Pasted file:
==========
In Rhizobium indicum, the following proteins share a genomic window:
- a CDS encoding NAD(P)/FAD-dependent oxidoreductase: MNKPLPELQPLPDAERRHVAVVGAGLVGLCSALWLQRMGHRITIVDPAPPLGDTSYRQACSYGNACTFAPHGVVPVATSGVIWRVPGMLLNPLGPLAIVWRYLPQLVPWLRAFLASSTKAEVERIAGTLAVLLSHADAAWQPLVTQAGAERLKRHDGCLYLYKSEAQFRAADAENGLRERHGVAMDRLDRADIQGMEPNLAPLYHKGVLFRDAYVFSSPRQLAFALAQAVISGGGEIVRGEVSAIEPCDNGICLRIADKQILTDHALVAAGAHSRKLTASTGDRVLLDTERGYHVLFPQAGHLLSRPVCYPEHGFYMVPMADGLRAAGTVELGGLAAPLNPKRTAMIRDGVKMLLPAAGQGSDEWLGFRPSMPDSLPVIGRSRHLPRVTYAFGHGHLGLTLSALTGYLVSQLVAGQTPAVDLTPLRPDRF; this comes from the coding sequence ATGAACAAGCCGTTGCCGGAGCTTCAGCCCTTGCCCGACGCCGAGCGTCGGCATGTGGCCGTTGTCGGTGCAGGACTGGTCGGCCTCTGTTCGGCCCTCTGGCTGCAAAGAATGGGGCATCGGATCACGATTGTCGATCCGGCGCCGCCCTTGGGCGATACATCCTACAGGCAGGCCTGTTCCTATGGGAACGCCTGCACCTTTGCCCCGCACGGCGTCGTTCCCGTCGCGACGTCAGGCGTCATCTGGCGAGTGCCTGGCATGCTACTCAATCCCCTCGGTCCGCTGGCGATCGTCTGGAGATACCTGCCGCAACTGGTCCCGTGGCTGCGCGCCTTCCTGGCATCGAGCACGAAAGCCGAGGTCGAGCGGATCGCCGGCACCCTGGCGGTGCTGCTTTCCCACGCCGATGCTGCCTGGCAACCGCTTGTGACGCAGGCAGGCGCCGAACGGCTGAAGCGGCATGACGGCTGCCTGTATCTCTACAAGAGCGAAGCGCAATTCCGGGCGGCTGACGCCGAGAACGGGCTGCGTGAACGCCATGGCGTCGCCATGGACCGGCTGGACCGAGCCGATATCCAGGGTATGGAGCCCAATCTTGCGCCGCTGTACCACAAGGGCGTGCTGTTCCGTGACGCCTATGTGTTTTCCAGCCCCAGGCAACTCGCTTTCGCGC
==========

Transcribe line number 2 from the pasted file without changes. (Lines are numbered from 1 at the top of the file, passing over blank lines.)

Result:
- a CDS encoding NAD(P)/FAD-dependent oxidoreductase: MNKPLPELQPLPDAERRHVAVVGAGLVGLCSALWLQRMGHRITIVDPAPPLGDTSYRQACSYGNACTFAPHGVVPVATSGVIWRVPGMLLNPLGPLAIVWRYLPQLVPWLRAFLASSTKAEVERIAGTLAVLLSHADAAWQPLVTQAGAERLKRHDGCLYLYKSEAQFRAADAENGLRERHGVAMDRLDRADIQGMEPNLAPLYHKGVLFRDAYVFSSPRQLAFALAQAVISGGGEIVRGEVSAIEPCDNGICLRIADKQILTDHALVAAGAHSRKLTASTGDRVLLDTERGYHVLFPQAGHLLSRPVCYPEHGFYMVPMADGLRAAGTVELGGLAAPLNPKRTAMIRDGVKMLLPAAGQGSDEWLGFRPSMPDSLPVIGRSRHLPRVTYAFGHGHLGLTLSALTGYLVSQLVAGQTPAVDLTPLRPDRF; this comes from the coding sequence ATGAACAAGCCGTTGCCGGAGCTTCAGCCCTTGCCCGACGCCGAGCGTCGGCATGTGGCCGTTGTCGGTGCAGGACTGGTCGGCCTCTGTTCGGCCCTCTGGCTGCAAAGAATGGGGCATCGGATCACGATTGTCGATCCGGCGCCGCCCTTGGGCGATACATCCTACAGGCAGGCCTGTTCCTATGGGAACGCCTGCACCTTTGCCCCGCACGGCGTCGTTCCCGTCGCGACGTCAGGCGTCATCTGGCGAGTGCCTGGCATGCTACTCAATCCCCTCGGTCCGCTGGCGATCGTCTGGAGATACCTGCCGCAACTGGTCCCGTGGCTGCGCGCCTTCCTGGCATCGAGCACGAAAGCCGAGGTCGAGCGGATCGCCGGCACCCTGGCGGTGCTGCTTTCCCACGCCGATGCTGCCTGGCAACCGCTTGTGACGCAGGCAGGCGCCGAACGGCTGAAGCGGCATGACGGCTGCCTGTATCTCTACAAGAGCGAAGCGCAATTCCGGGCGGCTGACGCCGAGAACGGGCTGCGTGAACGCCATGGCGTCGCCATGGACCGGCTGGACCGAGCCGATATCCAGGGTATGGAGCCCAATCTTGCGCCGCTGTACCACAAGGGCGTGCTGTTCCGTGACGCCTATGTGTTTTCCAGCCCCAGGCAACTCGCTTTCGCGC